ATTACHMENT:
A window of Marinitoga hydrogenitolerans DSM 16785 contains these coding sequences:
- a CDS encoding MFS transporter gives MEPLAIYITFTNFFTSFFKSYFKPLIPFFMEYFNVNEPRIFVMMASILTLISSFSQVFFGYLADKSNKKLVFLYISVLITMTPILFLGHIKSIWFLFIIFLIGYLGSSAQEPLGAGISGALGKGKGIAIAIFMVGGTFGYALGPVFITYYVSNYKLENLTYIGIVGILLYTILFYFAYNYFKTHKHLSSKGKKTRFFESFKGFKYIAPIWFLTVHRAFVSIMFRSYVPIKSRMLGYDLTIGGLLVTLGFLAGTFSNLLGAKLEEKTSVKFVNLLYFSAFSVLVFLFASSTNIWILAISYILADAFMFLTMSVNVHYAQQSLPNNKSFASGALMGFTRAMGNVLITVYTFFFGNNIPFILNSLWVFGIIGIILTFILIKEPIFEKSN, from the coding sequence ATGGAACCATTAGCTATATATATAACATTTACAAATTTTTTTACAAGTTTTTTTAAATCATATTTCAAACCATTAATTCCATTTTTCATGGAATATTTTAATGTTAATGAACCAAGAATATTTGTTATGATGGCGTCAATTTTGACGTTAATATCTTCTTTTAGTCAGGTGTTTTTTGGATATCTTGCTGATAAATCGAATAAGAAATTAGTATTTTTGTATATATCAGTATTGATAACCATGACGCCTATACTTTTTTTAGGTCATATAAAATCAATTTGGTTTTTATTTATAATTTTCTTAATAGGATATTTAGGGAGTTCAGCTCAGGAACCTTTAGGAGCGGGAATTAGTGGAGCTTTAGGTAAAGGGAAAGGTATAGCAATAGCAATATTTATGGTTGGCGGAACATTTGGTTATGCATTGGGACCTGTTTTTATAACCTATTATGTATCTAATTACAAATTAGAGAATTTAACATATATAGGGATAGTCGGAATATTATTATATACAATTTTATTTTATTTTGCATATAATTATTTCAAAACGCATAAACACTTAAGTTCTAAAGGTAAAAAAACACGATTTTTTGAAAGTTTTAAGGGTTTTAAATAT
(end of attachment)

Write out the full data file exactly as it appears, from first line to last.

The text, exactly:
A window of Marinitoga hydrogenitolerans DSM 16785 contains these coding sequences:
- a CDS encoding MFS transporter gives MEPLAIYITFTNFFTSFFKSYFKPLIPFFMEYFNVNEPRIFVMMASILTLISSFSQVFFGYLADKSNKKLVFLYISVLITMTPILFLGHIKSIWFLFIIFLIGYLGSSAQEPLGAGISGALGKGKGIAIAIFMVGGTFGYALGPVFITYYVSNYKLENLTYIGIVGILLYTILFYFAYNYFKTHKHLSSKGKKTRFFESFKGFKYIAPIWFLTVHRAFVSIMFRSYVPIKSRMLGYDLTIGGLLVTLGFLAGTFSNLLGAKLEEKTSVKFVNLLYFSAFSVLVFLFASSTNIWILAISYILADAFMFLTMSVNVHYAQQSLPNNKSFASGALMGFTRAMGNVLITVYTFFFGNNIPFILNSLWVFGIIGIILTFILIKEPIFEKSN, from the coding sequence ATGGAACCATTAGCTATATATATAACATTTACAAATTTTTTTACAAGTTTTTTTAAATCATATTTCAAACCATTAATTCCATTTTTCATGGAATATTTTAATGTTAATGAACCAAGAATATTTGTTATGATGGCGTCAATTTTGACGTTAATATCTTCTTTTAGTCAGGTGTTTTTTGGATATCTTGCTGATAAATCGAATAAGAAATTAGTATTTTTGTATATATCAGTATTGATAACCATGACGCCTATACTTTTTTTAGGTCATATAAAATCAATTTGGTTTTTATTTATAATTTTCTTAATAGGATATTTAGGGAGTTCAGCTCAGGAACCTTTAGGAGCGGGAATTAGTGGAGCTTTAGGTAAAGGGAAAGGTATAGCAATAGCAATATTTATGGTTGGCGGAACATTTGGTTATGCATTGGGACCTGTTTTTATAACCTATTATGTATCTAATTACAAATTAGAGAATTTAACATATATAGGGATAGTCGGAATATTATTATATACAATTTTATTTTATTTTGCATATAATTATTTCAAAACGCATAAACACTTAAGTTCTAAAGGTAAAAAAACACGATTTTTTGAAAGTTTTAAGGGTTTTAAATAT